Are you curious about the terms “quitclaim,” “grantor,” and “grantee”? These types of deeds and specific terms may come up if you’re transferring property between family members or spouses.
If you are selling your home now, you may not remember that you signed and received a deed when you purchased your property, such as a warranty deed or quitclaim deed.
The particular real estate deed provides proof of ownership for the buyer and transfers the title or deed to you, regardless of who the property owner (or co-owner) was before you.
2 types of deeds to transfer ownership of real property
The legal document that transfers ownership of the property can be a warranty deed or a quitclaim deed.
Warranty deed: Used in most real estate sales transactions, this deed says that the grantor (previous owner) is the owner of the property and has the right to transfer the property to you (the grantee). In addition, the deed serves as a statement that there are no liens against the property from a mortgage lender, the Internal Revenue Service, or any creditor, and that the property can’t be claimed by anyone else. Title insurance provides the financial backup to the warranty deed, and requires a title search to verify that no other claims, encumbrances, easements, or liens on the property are outstanding.
Quitclaim deed: Used when a real estate property transfers ownership without being sold. No money is involved in the transaction, no title search is done to verify ownership, and no title insurance is issued. A quitclaim deed real estate transaction sometimes occurs between family members.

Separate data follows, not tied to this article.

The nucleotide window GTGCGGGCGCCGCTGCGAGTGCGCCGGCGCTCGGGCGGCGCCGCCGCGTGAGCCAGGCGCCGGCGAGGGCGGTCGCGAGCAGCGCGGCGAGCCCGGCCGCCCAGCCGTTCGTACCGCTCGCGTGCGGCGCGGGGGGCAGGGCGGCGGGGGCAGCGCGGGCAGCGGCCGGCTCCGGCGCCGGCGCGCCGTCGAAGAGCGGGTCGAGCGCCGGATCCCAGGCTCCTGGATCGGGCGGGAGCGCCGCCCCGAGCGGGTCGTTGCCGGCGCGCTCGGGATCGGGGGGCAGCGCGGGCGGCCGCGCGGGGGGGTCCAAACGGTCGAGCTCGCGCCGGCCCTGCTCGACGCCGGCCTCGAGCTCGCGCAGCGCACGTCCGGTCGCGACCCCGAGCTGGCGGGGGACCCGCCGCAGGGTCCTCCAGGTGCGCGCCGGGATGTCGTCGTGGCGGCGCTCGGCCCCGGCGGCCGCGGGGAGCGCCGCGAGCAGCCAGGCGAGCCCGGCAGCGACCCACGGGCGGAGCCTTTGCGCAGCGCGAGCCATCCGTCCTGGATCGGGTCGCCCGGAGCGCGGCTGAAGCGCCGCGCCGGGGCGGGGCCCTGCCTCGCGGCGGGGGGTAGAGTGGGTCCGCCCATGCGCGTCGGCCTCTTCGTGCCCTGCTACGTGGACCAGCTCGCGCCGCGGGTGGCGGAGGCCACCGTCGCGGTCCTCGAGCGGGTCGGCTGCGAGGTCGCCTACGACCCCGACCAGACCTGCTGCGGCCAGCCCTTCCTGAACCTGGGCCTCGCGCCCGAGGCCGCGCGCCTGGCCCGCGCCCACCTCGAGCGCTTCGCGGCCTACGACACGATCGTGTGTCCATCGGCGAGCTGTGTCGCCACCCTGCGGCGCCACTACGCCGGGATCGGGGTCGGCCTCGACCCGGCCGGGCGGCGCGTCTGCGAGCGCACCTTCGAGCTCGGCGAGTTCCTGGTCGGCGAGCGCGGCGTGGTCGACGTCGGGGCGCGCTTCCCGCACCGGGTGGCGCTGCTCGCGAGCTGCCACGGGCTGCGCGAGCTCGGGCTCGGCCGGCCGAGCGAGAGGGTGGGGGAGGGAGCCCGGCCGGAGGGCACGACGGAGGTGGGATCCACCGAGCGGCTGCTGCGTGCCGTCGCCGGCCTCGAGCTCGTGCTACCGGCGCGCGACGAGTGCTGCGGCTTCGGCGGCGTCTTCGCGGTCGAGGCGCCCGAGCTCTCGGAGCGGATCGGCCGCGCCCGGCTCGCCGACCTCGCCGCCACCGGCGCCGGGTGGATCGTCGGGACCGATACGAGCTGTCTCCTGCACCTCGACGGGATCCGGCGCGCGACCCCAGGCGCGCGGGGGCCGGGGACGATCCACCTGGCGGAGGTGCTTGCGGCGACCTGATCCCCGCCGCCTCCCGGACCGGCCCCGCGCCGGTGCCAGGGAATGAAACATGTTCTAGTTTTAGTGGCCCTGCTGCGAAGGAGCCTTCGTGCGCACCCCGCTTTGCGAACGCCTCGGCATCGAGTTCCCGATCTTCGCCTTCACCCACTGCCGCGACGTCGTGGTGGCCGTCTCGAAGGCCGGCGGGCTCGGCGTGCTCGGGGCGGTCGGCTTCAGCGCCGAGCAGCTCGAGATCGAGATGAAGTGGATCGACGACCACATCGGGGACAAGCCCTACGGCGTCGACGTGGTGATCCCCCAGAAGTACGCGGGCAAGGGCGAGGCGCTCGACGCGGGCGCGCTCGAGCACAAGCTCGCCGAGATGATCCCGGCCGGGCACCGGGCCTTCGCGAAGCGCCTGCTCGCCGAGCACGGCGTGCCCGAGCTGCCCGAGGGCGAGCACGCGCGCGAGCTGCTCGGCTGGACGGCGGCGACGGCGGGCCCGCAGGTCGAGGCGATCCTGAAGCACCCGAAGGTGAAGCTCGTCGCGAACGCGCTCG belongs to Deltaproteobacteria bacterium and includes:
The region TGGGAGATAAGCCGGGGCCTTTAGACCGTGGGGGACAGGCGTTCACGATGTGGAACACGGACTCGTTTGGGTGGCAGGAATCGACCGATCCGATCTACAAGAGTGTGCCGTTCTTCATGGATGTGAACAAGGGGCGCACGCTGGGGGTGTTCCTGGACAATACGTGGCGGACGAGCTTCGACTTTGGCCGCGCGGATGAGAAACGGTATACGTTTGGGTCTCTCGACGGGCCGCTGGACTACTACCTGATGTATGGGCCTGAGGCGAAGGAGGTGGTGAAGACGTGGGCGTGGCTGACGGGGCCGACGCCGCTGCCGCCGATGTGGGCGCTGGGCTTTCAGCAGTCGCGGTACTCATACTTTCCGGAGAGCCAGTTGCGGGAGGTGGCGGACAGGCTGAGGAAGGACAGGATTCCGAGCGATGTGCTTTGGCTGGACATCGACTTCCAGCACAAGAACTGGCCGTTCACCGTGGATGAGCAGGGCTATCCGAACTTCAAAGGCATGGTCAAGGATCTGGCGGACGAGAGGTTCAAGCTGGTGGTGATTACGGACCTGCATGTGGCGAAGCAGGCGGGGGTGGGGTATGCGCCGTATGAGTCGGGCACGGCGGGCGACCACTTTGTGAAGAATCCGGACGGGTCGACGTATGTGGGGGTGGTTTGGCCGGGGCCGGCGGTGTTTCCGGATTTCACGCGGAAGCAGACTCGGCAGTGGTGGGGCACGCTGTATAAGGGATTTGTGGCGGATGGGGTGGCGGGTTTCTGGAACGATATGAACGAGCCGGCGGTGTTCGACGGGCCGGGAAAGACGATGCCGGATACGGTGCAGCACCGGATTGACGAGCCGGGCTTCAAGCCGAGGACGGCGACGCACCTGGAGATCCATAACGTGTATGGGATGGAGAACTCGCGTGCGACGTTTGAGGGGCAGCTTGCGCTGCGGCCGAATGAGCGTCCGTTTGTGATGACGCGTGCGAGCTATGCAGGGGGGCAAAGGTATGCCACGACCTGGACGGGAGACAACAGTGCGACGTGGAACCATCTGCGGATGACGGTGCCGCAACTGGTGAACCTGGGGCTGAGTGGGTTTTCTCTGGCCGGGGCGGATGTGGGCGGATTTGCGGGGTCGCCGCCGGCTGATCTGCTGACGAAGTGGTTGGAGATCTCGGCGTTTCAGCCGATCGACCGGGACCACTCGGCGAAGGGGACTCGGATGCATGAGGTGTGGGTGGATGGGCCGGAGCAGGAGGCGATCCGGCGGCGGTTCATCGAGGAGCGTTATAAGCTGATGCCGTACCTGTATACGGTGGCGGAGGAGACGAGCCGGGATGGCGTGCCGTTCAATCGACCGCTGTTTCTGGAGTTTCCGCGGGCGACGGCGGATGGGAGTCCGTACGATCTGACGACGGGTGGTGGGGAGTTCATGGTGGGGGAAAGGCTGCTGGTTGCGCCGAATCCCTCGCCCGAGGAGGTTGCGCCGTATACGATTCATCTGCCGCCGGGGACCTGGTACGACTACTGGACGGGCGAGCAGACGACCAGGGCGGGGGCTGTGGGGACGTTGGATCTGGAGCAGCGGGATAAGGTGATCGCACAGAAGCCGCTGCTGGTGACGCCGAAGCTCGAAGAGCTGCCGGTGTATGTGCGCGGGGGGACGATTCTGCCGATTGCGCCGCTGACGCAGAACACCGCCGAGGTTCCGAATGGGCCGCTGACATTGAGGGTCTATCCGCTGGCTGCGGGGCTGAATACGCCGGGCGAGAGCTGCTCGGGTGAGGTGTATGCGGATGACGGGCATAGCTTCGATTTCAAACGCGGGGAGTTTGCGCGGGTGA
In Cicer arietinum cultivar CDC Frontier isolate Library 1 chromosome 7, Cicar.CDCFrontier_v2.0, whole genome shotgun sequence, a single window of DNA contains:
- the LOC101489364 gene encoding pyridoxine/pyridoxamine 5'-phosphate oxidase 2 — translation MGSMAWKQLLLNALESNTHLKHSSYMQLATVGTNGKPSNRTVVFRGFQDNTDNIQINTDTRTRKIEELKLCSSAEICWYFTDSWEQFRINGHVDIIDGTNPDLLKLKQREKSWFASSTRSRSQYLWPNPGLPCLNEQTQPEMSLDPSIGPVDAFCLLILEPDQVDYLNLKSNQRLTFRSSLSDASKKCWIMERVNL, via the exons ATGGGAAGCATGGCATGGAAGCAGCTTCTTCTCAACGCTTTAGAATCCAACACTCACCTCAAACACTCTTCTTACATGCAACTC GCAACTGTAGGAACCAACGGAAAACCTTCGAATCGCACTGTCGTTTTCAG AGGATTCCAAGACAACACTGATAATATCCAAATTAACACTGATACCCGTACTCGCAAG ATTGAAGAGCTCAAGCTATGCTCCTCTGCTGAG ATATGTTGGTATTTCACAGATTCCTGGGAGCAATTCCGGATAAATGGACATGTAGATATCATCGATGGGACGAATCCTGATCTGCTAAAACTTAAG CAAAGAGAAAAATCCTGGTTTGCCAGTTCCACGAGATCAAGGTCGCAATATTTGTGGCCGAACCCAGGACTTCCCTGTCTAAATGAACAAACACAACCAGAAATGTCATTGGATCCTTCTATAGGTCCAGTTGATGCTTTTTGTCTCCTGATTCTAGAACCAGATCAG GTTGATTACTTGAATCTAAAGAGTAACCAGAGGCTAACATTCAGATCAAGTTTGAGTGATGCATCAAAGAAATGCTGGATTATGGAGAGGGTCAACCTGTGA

When to use a quitclaim deed
Quitclaim deeds are most often used to transfer property between family members. Examples include when an owner gets married and wants to add a spouse’s name to the title or deed, or when the owners divorce and one spouse’s name is removed from the title or deed. In other cases, a quitclaim deed can be used when parents transfer property to their children or when siblings transfer property to each other.
Some families or parties opt to put their real property into a family trust, and a quitclaim deed can be used then as well.
Another time that a quitclaim deed might be used is when a title insurance company finds a potential additional owner of a real property and wants to make certain that this person doesn’t make a future claim of ownership.
In that case, the insurance company would ask that person to sign a quitclaim deed.
It is important to recognize that a quitclaim deed impacts only the ownership of the house and the name on the property deed or title, not the mortgage. For instance, in the case of a divorce, if both ex-spouses’ names are on the home mortgage loan, they are both still responsible for the mortgage payments, even if a quitclaim deed has been filed.
Quitclaim deed basics regarding grantors and grantees
The rules about how a quitclaim deed is handled vary by jurisdiction, but generally you need to include the legal description of the property being transferred, the date of the transfer, and the names of the “grantor” and “grantee.”
Not all states require you to record a quitclaim deed, but it’s wise to have the deed signed by the grantor and grantee and notarized in front of a notary public, then copied and recorded at the county recorder or county clerk’s office.
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